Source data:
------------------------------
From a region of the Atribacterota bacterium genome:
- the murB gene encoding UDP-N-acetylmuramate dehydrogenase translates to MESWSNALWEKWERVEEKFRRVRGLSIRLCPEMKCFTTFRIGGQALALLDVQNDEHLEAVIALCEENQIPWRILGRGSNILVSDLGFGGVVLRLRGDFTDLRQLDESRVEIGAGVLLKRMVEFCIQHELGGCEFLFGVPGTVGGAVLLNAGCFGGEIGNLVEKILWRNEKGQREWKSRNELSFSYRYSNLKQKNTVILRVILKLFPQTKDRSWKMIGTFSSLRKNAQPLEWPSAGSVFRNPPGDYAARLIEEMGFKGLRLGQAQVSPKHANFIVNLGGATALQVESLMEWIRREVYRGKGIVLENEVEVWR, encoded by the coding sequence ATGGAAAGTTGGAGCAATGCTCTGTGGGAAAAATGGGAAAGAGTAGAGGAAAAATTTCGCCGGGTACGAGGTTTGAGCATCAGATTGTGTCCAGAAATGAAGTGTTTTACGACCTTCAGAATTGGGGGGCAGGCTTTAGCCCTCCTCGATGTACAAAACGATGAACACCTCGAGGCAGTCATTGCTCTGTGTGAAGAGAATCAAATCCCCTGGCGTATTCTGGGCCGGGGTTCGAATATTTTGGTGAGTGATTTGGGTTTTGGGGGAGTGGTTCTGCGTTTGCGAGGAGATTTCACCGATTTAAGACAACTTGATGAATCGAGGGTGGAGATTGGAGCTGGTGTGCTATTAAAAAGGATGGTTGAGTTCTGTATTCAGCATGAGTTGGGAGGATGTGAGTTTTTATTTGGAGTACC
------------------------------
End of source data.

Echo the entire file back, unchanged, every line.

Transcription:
From a region of the Atribacterota bacterium genome:
- the murB gene encoding UDP-N-acetylmuramate dehydrogenase translates to MESWSNALWEKWERVEEKFRRVRGLSIRLCPEMKCFTTFRIGGQALALLDVQNDEHLEAVIALCEENQIPWRILGRGSNILVSDLGFGGVVLRLRGDFTDLRQLDESRVEIGAGVLLKRMVEFCIQHELGGCEFLFGVPGTVGGAVLLNAGCFGGEIGNLVEKILWRNEKGQREWKSRNELSFSYRYSNLKQKNTVILRVILKLFPQTKDRSWKMIGTFSSLRKNAQPLEWPSAGSVFRNPPGDYAARLIEEMGFKGLRLGQAQVSPKHANFIVNLGGATALQVESLMEWIRREVYRGKGIVLENEVEVWR, encoded by the coding sequence ATGGAAAGTTGGAGCAATGCTCTGTGGGAAAAATGGGAAAGAGTAGAGGAAAAATTTCGCCGGGTACGAGGTTTGAGCATCAGATTGTGTCCAGAAATGAAGTGTTTTACGACCTTCAGAATTGGGGGGCAGGCTTTAGCCCTCCTCGATGTACAAAACGATGAACACCTCGAGGCAGTCATTGCTCTGTGTGAAGAGAATCAAATCCCCTGGCGTATTCTGGGCCGGGGTTCGAATATTTTGGTGAGTGATTTGGGTTTTGGGGGAGTGGTTCTGCGTTTGCGAGGAGATTTCACCGATTTAAGACAACTTGATGAATCGAGGGTGGAGATTGGAGCTGGTGTGCTATTAAAAAGGATGGTTGAGTTCTGTATTCAGCATGAGTTGGGAGGATGTGAGTTTTTATTTGGAGTACC